Manusya, Journal of Humanities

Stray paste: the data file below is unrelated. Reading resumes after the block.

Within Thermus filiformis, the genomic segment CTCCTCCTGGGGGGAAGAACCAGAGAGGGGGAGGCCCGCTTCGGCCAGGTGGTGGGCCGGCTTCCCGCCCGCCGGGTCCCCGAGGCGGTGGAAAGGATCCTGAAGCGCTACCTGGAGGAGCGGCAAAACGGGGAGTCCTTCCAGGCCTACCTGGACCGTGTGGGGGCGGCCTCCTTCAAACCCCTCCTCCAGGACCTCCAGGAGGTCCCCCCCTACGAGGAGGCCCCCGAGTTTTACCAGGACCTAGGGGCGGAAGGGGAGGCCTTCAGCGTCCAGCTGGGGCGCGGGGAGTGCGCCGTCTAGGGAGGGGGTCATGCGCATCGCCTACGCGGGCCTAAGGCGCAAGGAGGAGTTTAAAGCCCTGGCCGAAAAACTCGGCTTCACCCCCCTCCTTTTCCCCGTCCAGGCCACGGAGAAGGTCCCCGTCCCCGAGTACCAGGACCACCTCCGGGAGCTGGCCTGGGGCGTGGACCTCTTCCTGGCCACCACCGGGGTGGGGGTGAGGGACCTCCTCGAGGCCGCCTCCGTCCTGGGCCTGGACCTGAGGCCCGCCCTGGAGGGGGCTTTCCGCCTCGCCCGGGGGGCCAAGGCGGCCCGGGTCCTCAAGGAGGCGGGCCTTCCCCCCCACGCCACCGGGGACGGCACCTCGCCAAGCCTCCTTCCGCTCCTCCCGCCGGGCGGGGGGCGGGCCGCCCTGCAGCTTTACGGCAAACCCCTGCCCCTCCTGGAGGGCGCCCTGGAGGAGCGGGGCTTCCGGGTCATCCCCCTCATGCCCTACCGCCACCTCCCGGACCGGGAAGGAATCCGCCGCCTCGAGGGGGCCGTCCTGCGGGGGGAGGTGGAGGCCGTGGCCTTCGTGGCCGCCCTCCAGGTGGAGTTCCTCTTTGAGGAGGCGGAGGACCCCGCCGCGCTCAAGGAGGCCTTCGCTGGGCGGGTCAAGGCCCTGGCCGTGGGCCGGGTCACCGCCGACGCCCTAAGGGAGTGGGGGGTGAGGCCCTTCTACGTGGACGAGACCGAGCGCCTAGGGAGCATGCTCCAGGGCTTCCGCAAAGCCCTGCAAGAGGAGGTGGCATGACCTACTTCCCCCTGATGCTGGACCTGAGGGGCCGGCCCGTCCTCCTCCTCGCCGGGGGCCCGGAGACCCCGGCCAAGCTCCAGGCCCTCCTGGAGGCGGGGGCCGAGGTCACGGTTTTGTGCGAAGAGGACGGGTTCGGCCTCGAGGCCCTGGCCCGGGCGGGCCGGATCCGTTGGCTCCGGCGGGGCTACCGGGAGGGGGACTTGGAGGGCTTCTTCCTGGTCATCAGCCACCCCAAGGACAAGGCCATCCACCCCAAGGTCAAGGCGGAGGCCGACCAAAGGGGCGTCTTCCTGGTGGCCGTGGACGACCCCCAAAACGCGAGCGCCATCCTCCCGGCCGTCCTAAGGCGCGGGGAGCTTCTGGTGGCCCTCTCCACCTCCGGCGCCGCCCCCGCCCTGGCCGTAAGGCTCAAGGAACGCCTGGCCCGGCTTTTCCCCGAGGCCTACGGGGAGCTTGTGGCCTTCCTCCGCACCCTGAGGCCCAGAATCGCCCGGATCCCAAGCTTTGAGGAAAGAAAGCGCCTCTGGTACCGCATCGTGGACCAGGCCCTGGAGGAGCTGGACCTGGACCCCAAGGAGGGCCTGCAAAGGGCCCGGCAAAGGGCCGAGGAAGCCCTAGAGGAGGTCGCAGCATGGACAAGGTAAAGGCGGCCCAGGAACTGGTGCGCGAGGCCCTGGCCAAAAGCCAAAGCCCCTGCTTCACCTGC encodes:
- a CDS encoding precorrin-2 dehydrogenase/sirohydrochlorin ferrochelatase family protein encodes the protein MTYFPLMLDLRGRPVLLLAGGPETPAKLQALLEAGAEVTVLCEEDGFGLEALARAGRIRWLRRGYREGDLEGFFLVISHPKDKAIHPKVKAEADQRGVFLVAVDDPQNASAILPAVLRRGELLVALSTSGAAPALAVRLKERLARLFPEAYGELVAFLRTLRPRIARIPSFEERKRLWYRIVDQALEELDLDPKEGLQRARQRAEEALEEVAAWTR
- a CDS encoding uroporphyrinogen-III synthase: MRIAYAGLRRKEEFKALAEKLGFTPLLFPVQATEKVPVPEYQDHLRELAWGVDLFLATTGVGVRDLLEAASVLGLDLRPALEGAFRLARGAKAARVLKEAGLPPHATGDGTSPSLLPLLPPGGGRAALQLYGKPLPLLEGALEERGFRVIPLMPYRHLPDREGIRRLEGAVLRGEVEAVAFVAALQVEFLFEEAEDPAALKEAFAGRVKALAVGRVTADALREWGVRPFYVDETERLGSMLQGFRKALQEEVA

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This study investigates whether rhythmic units influence tonal realizations in Thai connected speech. The informants are three female radio announcers, 26 and 30 years of age. Their speech was recorded prior to informing them about the study. They were then asked to read two sets of ton checklists: unchecked and checked syllables. For each tone, five tokens were selected for each following context: (1) a salient syllable in one-syllable, two-syllable, and three-syllable rhythmic units, and (2) a weak syllable in a two-syllable rhythmic unit, the first weak syllable and the second weak syllable in a three-syllable rhythmic unit. The fundamental frequency values of all of the tokens were analyzed and recorded using WINCECIL and EXCEL. Line graphs were drawn to show the realization of different tones in different contexts. WINPSY 0602 2000 (School of Psychology, University of New South Wales) was used to analyze whether the variation between ton shapes is statistically significant. The different are statistically significant when the tonal characteristics of the salient (S1, S2, S3) and of the weak (W2, W3/1, W3/2) are compared with the ones of the citation form (CF). However, the F0 value of different types of stressed or salient syllables do not differ from each other in a significant way for level tones and so unstressed or weak syllables. These findings suggest that in studying tonal variation, rhythm only influence contour tones.

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